It took a moment for everyone to realize that Danny Danon, Israel’s Ambassador to the UN, was taking a break from his speech at Monday’s Security Council meeting.
“We understand that this council doesn’t have answers. What we don’t understand is why you don’t demand answers. If no one else will ask the hard questions, I will,” Danon announced. He turned to Riyad Mansour, Permanent Observer for the State of Palestine. “Let me ask the Palestinian representative here with us today. Mr. Mansour, will you condemn terrorist attacks against Israeli civilians?” [Watch Video]
The Israeli ambassador’s startling departure from the scheduled script came several minutes into a speech where, after accusing Palestinian leadership of rewarding terrorist families with monthly salaries and holding up notorious killers – the likes of 1978’s Dalal Mugraby – as role models, he introduced a young red headed girl sitting quietly behind him.
”On January 17, a young Israeli mother, a nurse, was home for the evening with four of her six children,” began Danon, “She was painting a door in her kitchen when she was suddenly brutally attacked, stabbed repeatedly by a 16 year old terrorist. Knowing that her children were nearby, she fought with whatever strength she had left. When she realized she was dying on the kitchen floor in front of her daughter, she clutched tightly onto the knife in her chest, stopping the terrorist from pulling the blade out of her body to use on her children.”
“The woman’s name was Dafna Meir,” continued Danon. He gestured to the girl behind him, “Her daughter Renana, who was in the kitchen that night, and her husband Natan, are here today, in this chamber, with us.” Danon looked around the silent council. “Why did this happen? What causes a sixteen year old by to stab a mother to death? The boy himself gave us the answer. He told investigators that what made him want to kill a Jew -any Jew – was a Palestinian TV show. The culture of hate is responsible for the death of too many Israelis and it is directly responsible for the death of Dafna Meir.”
Danon turned to look at Mansour. “Don’t Israeli lives matter? Why does the Palestinian Authority glorify terrorism? Why name town squares after suicide bombers? When did Terrorism become Heroism? Mr. Mansour, will you condemn terrorist attacks against Israeli civilians?”
Mr. Mansour’s initial response could not be heard as his microphone was off. Moments later he was heard declaring that he condemns all acts of terrorism against civilians including those perpetrated against Palestinians.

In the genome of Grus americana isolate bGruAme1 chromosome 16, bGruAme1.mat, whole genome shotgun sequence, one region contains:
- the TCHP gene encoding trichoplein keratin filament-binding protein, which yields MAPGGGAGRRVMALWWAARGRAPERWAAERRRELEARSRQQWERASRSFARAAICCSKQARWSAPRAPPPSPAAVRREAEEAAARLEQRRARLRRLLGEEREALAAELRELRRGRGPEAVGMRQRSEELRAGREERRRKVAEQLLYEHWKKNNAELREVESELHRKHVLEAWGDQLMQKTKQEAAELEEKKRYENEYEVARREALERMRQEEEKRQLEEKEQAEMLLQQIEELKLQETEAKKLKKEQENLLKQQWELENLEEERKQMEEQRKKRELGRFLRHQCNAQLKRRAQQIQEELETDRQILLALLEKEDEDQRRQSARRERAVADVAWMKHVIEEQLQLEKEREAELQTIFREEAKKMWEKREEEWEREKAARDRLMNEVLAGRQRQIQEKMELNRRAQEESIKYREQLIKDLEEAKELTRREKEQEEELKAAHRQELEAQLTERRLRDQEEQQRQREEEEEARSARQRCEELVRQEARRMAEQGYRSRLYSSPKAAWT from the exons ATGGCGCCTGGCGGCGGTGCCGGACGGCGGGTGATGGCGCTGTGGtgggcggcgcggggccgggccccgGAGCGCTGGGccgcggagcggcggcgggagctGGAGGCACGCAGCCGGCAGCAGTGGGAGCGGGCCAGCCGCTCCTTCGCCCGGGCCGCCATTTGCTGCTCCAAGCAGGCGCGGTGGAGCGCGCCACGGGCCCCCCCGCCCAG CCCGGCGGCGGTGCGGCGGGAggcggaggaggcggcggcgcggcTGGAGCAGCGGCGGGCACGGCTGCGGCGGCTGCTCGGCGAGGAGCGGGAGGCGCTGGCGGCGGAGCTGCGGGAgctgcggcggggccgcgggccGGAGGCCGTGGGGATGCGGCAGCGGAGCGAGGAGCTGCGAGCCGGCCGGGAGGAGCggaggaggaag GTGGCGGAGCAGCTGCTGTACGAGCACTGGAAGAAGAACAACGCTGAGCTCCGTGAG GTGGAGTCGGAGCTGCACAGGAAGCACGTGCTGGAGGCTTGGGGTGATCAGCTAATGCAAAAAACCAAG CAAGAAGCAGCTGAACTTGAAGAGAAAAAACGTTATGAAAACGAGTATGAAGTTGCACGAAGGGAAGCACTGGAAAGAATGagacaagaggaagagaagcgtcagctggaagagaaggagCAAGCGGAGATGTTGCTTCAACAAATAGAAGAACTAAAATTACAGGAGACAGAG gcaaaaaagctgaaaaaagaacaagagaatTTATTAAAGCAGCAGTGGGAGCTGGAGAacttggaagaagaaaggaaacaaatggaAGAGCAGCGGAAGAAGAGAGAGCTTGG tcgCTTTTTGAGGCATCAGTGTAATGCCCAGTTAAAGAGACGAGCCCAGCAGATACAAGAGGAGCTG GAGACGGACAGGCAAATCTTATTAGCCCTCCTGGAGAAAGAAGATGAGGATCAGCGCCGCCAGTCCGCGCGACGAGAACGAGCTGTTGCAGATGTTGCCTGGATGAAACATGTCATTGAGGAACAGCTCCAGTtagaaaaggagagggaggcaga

You pay terrorists, you glorify terrorists, shame on you”, shouted Danon.
“Shame on you, you occupiers!” Mansour shot back, “Shame on you for killing thousands of Palestinian children!”
“We condemn all acts of terrorism”, returned Danon, “Why can’t you say it? There are Palestinian children watching you now! Here’s your chance to say it in five languages but you cannot say it. Excuses but no condemnation. Shame on you!”
The explosive clash, memorable even by UN standards, came as Palestinians renewed their campaign for a UN resolution demanding that Israel stop all construction in Judea, Samaria and East Jerusalem.
Israel’s Permanent Mission to the UN had teamed with OneFamily, an organization that supports Israel’s victims of terror, to bring Natan and Renana Meir to the United Nations in an attempt to emphasize the human cost of terrorism and highlight the incitement spurring the attacks. Lawrence Cohn, a board member of OneFamily, and Michelle Napell, the organization’s Executive Director accompanied the Meir family to the UN on Monday.
“OneFamily represents 10,000 wounded terror victims in Israel, and 15,000 bereaved family members,” said Cohn, “We’re here at the UN today to speak the truth, to call the one who has been stabbed a victim, and to call the stabber a terrorist.” While Natan and Renana are in New York, the five younger Meir children who remained in Israel are at a Passover vacation camp run by OneFamily.
“Running camps at holiday time is one of the things OneFamily does,” explained Napell, “The most important thing OneFamily does is bring people together. At these camps injured or bereaved Israeli children can feel someone ‘gets’ them. We hope that this family doesn’t grow, although we’ve been quite busy lately.”
Unfortunately as the day unfolded to newsflashes of an attack on a Jerusalem bus, it became clear that OneFamily would indeed be growing. “We have people on the scene of the bombing that just occurred,” updated Napell, “They’ll be with the families today, tomorrow, on Shabbat and through the holiday.”
Coming out of the Security Council meeting, 17 year old Renana was remarkably composed. “It was hard to listen to Mr. Mansour,” she said, “but I know that it’s hard to change someone’s opinion. The important thing is that we know the truth.” She paused and added, “The ironic thing is that at my mom’s work everyone always joked about how she saw everyone as the same. It never mattered to her if someone was a patient or doctor or Jewish or Arab or something else. To my mom, a person was just a person.”
To learn more about OneFamily, go to www.onefamilytogether.orgStephanie Granot